Although there is no precise definition of the term public policy, the Illinois Supreme Court has stated:

"In general, it can be said that public policy concerns what is right and just and what affects the citizens of the State collectively. It is to be found in the State's constitution and statutes and, when they are silent, in its judicial decisions . . . [A] matter must strike at the heart of a citizen's social rights, duties, and responsibilities before the tort will be allowed."
Palmateer v. Int'l Harvester Co., 421 N.E.2d 876, 878 (1981).

Illinois has recognized retaliatory discharge claims when employees are fired for filing workers' compensation claims or for blowing the whistle on clear-cut law violations. O'Regan, at 1064. The Illinois Supreme Court first carved out a retaliatory discharge exception for the Workers' Compensation Act in Kelsay v. Motorola, Inc., 74 Ill.2d 172 (1978), and has now expanded that exception to include cases where individuals have aided law enforcement agencies or reported the illegal or improper conduct of their employers. Buckner v. Atlantic Plant Maintenance, Inc., 694 N.E.2d 565, 568 (1981); Palmateer, 421 N.E.2d 876, 880.

Cases that Illinois has allowed actions for retaliatory discharge include Palmateer, 421 N.E.2d 876 (1981) (an employee terminated for assisting with law enforcement agencies in the investigation of his co-worker); Johnson v. World Color Press, 147 Ill. App.3d 746 (an employee terminated for disclosing criminal and civil violations of federal securities laws); Petrik v. Monarch Printing Corp., Ill. App.3d 502 (1982) (an employee terminated for reporting criminal conduct to supervisors instead of law enforcement personnel); and Kelsay v. Motorola, 384 N.E.2d 353 (1978) (an employee fired for filing a workers' compensation claim).

However, they have not allowed the claim of retaliatory discharge in Gould v. Campbell's Ambulance Service, 488 N.E.2d 993 (an employee terminated for voicing concern that a co-employer was not certified pursuant to a city ordinance); Lambert v. City of Lake Forest, 186 Ill. App.3d 937 (an employee fired for refusing to lie to an investigator and an attorney in an entirely internal city investigation); and Fellhauer v. City of Geneva, 588 N.E.2d 870 (a city manager fired by the mayor for refusing to perform his official duties improperly for the political benefit of the mayor). In sum, "the cause of action [has been] allowed where the public policy is clear, but [has been] denied where it is equally clear that only private interests are at stake." Palmateer, at 878-79.

The Seventh Circuit has held that "only when such terminations would have a wide reaching effect on the public at large and involve an important public policy that goes `to the heart of a citizen's social rights, duties, and responsibilities,' do they reach the level of the narrowly crafted retaliatory discharge exception." Long v. Commercial Carriers, Inc., 57 F.3d 592, 595 (7th Cir. 1995) (quoting Fellhauer v. City of Geneva, 142 Ill.2d 495 (1991)). An important public policy in Illinois favors employees exposing what they feel are crimes by their employers. Belline v. K-Mart Corp., 940 F.2d 184, 188 (7th Cir. 1991). For purposes of Illinois law, all that matters is that when Tanzer reported the conduct to her supervisors, she reasonably believed they were engaging in an unlawful or illegal act. Bourbon v. K-Mart Corp., 223 F.3d 469, 473 (7th Cir. 2000). Tanzer's Complaint alleges that she spoke with her supervisors, Kiely and Scharres, and told them what they were requesting of her was wrong. Tanzer's claim does not turn on whether the irregular conduct she reported was actually criminal. Belline, at 189. Public policy favors Tanzer exposing her supervisor's apparently criminal activity. Id. That the conduct is proved to be legitimate and authorized at a later day is not material. Id.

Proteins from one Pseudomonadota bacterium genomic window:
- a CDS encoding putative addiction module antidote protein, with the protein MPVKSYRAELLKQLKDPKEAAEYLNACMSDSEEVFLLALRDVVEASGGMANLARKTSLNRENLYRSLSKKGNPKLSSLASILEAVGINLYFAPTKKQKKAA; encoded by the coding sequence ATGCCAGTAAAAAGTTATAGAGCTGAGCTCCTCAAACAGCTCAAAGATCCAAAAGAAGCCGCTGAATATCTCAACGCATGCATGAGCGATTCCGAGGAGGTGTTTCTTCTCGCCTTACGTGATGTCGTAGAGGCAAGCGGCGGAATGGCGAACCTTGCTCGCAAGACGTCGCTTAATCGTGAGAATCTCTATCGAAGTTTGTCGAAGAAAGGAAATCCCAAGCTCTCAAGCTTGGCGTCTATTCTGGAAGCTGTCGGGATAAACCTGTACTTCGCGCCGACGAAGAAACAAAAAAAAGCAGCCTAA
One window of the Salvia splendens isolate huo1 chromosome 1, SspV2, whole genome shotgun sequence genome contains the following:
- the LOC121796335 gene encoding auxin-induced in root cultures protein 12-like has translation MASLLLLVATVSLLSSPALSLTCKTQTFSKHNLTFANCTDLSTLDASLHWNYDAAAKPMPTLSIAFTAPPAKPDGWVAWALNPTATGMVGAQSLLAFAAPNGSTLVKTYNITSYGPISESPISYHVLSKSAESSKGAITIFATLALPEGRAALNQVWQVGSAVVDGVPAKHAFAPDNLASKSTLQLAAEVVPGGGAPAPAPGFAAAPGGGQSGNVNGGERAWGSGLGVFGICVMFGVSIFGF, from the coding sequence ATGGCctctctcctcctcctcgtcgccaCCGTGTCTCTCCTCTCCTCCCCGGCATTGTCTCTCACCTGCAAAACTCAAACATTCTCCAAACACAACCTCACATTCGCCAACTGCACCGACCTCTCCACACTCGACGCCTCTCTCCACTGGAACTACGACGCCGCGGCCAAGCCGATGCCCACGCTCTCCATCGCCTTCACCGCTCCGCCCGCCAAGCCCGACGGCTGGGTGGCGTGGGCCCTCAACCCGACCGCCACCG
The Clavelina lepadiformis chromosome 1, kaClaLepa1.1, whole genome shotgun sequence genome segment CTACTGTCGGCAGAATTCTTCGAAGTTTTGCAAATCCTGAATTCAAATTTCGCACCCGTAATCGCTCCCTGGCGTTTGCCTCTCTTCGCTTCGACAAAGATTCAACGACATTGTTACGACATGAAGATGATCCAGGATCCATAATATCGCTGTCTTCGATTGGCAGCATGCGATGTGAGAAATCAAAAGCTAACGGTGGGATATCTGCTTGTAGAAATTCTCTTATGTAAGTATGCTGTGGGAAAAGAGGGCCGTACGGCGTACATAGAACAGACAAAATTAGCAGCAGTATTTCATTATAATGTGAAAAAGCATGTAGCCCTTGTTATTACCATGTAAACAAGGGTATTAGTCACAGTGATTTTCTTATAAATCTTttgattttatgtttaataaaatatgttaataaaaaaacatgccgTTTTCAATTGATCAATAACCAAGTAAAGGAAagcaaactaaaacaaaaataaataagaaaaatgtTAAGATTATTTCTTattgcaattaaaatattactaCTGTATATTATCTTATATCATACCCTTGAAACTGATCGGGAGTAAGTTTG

Tanzer's complaint alleges that she refused to remove certain names off the donor wall for ethical concerns and reservations. Tanzer's refusal to do so was accompanied by an advisement that if the Art Institute was going to remove the Siskel family names from the wall, then the Art Institute needs to notify the family so they can discuss any alterations to their gift. Tanzer's supervisors were not willing to comply with these regulations. Instead, they directed Tanzer to remove the Siskel family names from the donor wall the day of the dedication.

The issue is not whether the acts the Art Institute requested that Tanzer commit were illegal or criminal. The issue is whether Tanzer could have reasonably thought these requests were improper or illegal acts. It is possible, as Tanzer claims, that she believed the Art Institute would be committing a type of fraud. The Art Institute accepted a gift from the Siskel family, conditioned upon all of the Siskel family members' names being displayed on the donor wall. Then the Art Institute tried to change the agreement, without consulting with the donors and when it would be too late for the donors to do anything if there was a change. Under these circumstances, a reasonable person may think the Art Institute was committing some type of fraudulent activity. This Court is not making a determination that fraud was involved. Rather, as the facts have been put forth in the complaint, it is possible that Tanzer believed there may have been fraud. Under the liberal notice-pleading requirements of the Federal Rules of Civil Procedure, Tanzer has alleged enough to survive a motion to dismiss.


For the reasons set forth above, The Art Institute's motion to dismiss the Complaint is denied. [ Page 1]